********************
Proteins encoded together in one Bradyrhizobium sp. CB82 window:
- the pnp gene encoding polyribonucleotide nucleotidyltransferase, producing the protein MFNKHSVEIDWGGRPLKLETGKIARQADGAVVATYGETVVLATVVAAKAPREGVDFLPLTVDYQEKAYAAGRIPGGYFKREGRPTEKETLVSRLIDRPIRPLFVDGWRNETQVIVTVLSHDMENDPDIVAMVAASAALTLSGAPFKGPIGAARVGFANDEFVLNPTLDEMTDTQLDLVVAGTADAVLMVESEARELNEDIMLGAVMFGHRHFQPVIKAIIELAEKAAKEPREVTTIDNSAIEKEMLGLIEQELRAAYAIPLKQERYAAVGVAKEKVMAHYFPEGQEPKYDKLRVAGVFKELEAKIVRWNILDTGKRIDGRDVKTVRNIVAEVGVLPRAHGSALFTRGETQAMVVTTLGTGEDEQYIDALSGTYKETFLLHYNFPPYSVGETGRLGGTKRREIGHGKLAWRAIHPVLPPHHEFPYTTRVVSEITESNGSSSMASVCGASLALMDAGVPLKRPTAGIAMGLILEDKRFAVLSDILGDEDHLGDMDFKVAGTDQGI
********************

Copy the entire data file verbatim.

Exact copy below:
Proteins encoded together in one Bradyrhizobium sp. CB82 window:
- the pnp gene encoding polyribonucleotide nucleotidyltransferase, producing the protein MFNKHSVEIDWGGRPLKLETGKIARQADGAVVATYGETVVLATVVAAKAPREGVDFLPLTVDYQEKAYAAGRIPGGYFKREGRPTEKETLVSRLIDRPIRPLFVDGWRNETQVIVTVLSHDMENDPDIVAMVAASAALTLSGAPFKGPIGAARVGFANDEFVLNPTLDEMTDTQLDLVVAGTADAVLMVESEARELNEDIMLGAVMFGHRHFQPVIKAIIELAEKAAKEPREVTTIDNSAIEKEMLGLIEQELRAAYAIPLKQERYAAVGVAKEKVMAHYFPEGQEPKYDKLRVAGVFKELEAKIVRWNILDTGKRIDGRDVKTVRNIVAEVGVLPRAHGSALFTRGETQAMVVTTLGTGEDEQYIDALSGTYKETFLLHYNFPPYSVGETGRLGGTKRREIGHGKLAWRAIHPVLPPHHEFPYTTRVVSEITESNGSSSMASVCGASLALMDAGVPLKRPTAGIAMGLILEDKRFAVLSDILGDEDHLGDMDFKVAGTDQGI